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Multiple cities on accident alert, road conditions worsening due to ice and snow in metro Denver – The Denver Post

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A Colorado Department of Transportation camera view of northbound Interstate 25 in Denver metro on Oct. 10, 2019.

Road conditions are deteriorating in metro Denver and cities are going accident alert, as icy and snow conditions worsen Thursday morning and afternoon.

Police remind residents to use caution when driving on slick roads.

As crews work to clear multiple crashes on northbound Interstate 25 near County Line Road, north of Monument, traffic is being allowed through only the left lane, until the road is fully reopened, according to Colorado State Patrol in a tweet.

Southbound I-25 is closed at Plum Creek Parkway, CSP said. Speeds along southbound I-25 remain at a maximum of 45 mph, according to the Colorado Department of Transportation in a news release.

Between 6 and 9 a.m., 96 crashes were reported in the city, according to Denver police. The Colorado Department of Transportation is reporting multiple crashes along highways, including a crash on Highway 93 in Jefferson County where the road is being closed from 64th to Highway 72 because a tow truck, Colorado State Patrol vehicle and fire truck that were responding to a crash are now stranded in the area, said CSP Sgt. Blake White.

CSP has also responded to multiple jackknifed semi-trucks along I-70, most of which have been cleared and traffic diverted.

The conditions made some areas in the Denver-metro area undrivable, including in Wheat Ridge where police said cars have not been able to make it up the hill at 38th Avenue and Wright Street, so drivers should take alternate routes.

Thornton police, Broomfield police, Aurora police and Wheat Ridge police are all on accident alert — people who get in crashes that do not involve injuries, drugs or alcohol, and are not blocking streets, are asked not to call for assistance and instead exchange information and file reports later. If someone involved doesn’t have insurance, then police can be called for assistance.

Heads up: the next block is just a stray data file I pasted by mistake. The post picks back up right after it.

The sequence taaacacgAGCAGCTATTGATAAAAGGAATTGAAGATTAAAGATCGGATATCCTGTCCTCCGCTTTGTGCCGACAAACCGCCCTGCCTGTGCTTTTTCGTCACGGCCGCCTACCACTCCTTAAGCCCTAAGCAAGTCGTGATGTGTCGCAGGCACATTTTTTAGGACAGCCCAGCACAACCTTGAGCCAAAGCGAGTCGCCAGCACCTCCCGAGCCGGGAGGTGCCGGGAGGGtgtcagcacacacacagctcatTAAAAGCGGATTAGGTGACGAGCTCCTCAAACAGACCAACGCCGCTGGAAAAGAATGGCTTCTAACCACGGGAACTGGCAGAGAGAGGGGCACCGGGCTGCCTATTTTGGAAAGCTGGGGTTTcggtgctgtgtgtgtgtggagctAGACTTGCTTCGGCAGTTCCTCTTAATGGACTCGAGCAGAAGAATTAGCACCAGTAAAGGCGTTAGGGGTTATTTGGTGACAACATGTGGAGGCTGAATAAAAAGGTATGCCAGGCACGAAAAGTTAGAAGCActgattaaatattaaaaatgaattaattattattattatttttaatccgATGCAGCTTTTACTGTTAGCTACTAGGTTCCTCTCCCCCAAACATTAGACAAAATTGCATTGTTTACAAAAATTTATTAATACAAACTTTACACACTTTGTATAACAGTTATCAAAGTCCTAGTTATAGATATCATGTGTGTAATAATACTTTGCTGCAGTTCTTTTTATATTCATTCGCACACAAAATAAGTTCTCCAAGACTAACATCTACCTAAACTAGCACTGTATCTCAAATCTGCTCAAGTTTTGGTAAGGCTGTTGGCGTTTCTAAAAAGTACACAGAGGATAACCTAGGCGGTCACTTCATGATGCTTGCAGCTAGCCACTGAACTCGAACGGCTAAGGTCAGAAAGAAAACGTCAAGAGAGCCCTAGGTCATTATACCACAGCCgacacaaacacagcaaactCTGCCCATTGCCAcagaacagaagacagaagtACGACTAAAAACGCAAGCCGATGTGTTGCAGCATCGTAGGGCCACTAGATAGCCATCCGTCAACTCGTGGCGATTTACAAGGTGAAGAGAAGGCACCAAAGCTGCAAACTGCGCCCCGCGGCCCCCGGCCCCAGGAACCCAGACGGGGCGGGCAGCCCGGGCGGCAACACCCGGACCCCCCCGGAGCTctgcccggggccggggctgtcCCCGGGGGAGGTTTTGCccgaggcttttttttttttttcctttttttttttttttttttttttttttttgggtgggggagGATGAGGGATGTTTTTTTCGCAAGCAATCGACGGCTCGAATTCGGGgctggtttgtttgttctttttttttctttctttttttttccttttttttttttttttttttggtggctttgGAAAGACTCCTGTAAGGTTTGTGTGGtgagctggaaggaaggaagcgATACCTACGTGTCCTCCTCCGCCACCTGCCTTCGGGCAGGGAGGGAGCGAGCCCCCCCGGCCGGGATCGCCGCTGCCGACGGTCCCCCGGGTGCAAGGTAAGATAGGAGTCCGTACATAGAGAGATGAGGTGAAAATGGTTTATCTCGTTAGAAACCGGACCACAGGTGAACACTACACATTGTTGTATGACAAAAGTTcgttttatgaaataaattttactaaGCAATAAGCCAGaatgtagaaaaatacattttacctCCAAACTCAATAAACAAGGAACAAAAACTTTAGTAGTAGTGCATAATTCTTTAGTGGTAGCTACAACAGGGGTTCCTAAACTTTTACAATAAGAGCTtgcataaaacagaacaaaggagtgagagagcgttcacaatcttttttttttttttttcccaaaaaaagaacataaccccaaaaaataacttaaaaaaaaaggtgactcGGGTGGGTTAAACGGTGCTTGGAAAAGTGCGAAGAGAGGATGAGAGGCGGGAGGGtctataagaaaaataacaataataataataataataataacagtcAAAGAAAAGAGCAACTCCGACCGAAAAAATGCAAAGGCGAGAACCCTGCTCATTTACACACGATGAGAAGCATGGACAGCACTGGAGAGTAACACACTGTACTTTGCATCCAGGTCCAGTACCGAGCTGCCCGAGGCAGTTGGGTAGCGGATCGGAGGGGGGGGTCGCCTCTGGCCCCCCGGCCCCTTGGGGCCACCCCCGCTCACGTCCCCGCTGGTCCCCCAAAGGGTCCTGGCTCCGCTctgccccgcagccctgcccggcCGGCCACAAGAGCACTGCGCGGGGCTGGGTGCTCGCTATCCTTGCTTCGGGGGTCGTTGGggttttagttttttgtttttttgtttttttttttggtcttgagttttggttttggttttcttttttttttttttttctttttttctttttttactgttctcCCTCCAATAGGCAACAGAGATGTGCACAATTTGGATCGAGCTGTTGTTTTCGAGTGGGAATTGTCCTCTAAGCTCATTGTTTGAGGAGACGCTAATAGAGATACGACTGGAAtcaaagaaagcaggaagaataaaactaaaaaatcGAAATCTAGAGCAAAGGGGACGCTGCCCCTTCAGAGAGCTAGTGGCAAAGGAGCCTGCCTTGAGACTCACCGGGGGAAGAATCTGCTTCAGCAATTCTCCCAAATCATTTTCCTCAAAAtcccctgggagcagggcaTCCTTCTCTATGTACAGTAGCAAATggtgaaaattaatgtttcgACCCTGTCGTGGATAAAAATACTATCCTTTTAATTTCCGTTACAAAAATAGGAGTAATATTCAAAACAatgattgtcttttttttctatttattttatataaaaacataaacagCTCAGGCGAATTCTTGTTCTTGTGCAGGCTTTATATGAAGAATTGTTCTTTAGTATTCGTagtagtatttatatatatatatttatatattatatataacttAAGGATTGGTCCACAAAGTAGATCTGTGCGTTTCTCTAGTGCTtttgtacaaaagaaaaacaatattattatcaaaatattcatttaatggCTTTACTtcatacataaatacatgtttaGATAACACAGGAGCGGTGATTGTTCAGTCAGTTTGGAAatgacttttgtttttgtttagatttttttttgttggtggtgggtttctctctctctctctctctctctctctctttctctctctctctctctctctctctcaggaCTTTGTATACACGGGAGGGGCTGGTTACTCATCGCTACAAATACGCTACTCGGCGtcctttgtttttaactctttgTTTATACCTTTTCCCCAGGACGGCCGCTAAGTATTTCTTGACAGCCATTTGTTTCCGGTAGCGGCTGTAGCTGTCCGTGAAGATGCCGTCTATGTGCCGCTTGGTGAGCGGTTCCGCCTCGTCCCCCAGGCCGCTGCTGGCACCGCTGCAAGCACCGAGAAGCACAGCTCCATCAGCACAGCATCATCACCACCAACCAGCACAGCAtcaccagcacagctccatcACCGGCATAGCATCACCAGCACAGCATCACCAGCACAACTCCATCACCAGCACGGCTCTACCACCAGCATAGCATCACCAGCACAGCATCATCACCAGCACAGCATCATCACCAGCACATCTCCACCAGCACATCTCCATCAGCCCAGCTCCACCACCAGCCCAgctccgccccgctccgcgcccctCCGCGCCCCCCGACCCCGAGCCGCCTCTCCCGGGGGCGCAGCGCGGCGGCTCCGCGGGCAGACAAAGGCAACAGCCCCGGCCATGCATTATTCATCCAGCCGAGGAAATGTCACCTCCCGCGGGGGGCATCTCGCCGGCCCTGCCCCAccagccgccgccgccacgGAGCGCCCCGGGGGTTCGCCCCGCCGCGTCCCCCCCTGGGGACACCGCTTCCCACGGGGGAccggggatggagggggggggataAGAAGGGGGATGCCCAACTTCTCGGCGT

Southeast Denver and far northeast Denver were also placed on accident alert.

RTD has reported bus and light rail train route delays, the W line, which had some eastbound and westbound trips canceled due to weather conditions and a train that was stuck around 7 a.m. near Jeffco/Red Rocks Station, officials said on Twitter. The train has been since cleared, but delays continue with slick conditions.

Several buses have also gotten stuck, further delaying routes, and help is being sent, RTD said on Twitter. One driver caught on video a Denver bus appearing to slide off the shoulder into the grass off I-25.

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Denver International Airport expects approximately 30-minute delays with departures and arrivals are crews work on de-icing, said spokeswoman Alex Renteria. Some runways will be frozen over because DIA is using only a few of its six available so crews can focus on cleaning those up for plane departures and arrivals.

In addition to allowing for more travel time and more distance between vehicles, Denver Public Health and Environment in a news release reminds residents to make sure their pets are protected from the freezing temperatures, adding that a failure to keep them warm could lead to cruelty to animal or animal neglect charges, which carry up to a $999 fine and year in jail. For a list of tips and to see Denver’s ordinances, go to denveranimalshelter.org.

The snow is expected to taper over in metro Denver in the late afternoon, with skies becoming partly sunny, according to the National Weather Service.

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